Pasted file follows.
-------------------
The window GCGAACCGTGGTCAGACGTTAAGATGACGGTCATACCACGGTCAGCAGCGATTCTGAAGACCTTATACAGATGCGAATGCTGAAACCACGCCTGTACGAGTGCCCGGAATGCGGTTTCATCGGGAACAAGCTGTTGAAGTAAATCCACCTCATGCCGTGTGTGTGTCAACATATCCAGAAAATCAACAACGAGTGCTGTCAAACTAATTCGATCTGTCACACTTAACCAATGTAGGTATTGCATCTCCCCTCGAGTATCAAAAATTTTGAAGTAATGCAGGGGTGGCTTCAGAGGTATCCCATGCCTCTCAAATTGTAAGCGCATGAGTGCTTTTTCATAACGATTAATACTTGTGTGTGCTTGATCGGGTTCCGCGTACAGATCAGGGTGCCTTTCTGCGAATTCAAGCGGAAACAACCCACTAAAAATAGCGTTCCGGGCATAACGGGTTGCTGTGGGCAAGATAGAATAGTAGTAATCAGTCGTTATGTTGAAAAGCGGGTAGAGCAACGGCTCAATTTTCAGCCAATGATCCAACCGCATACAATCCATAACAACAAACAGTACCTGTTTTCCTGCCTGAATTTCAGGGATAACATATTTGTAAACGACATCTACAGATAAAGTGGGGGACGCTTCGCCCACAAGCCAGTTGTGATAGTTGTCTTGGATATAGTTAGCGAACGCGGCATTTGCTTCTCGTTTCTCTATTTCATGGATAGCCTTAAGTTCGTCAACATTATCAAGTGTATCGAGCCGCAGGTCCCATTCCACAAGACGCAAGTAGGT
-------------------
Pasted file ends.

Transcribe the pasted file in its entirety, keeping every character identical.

The window GCGAACCGTGGTCAGACGTTAAGATGACGGTCATACCACGGTCAGCAGCGATTCTGAAGACCTTATACAGATGCGAATGCTGAAACCACGCCTGTACGAGTGCCCGGAATGCGGTTTCATCGGGAACAAGCTGTTGAAGTAAATCCACCTCATGCCGTGTGTGTGTCAACATATCCAGAAAATCAACAACGAGTGCTGTCAAACTAATTCGATCTGTCACACTTAACCAATGTAGGTATTGCATCTCCCCTCGAGTATCAAAAATTTTGAAGTAATGCAGGGGTGGCTTCAGAGGTATCCCATGCCTCTCAAATTGTAAGCGCATGAGTGCTTTTTCATAACGATTAATACTTGTGTGTGCTTGATCGGGTTCCGCGTACAGATCAGGGTGCCTTTCTGCGAATTCAAGCGGAAACAACCCACTAAAAATAGCGTTCCGGGCATAACGGGTTGCTGTGGGCAAGATAGAATAGTAGTAATCAGTCGTTATGTTGAAAAGCGGGTAGAGCAACGGCTCAATTTTCAGCCAATGATCCAACCGCATACAATCCATAACAACAAACAGTACCTGTTTTCCTGCCTGAATTTCAGGGATAACATATTTGTAAACGACATCTACAGATAAAGTGGGGGACGCTTCGCCCACAAGCCAGTTGTGATAGTTGTCTTGGATATAGTTAGCGAACGCGGCATTTGCTTCTCGTTTCTCTATTTCATGGATAGCCTTAAGTTCGTCAACATTATCAAGTGTATCGAGCCGCAGGTCCCATTCCACAAGACGCAAGTAGGT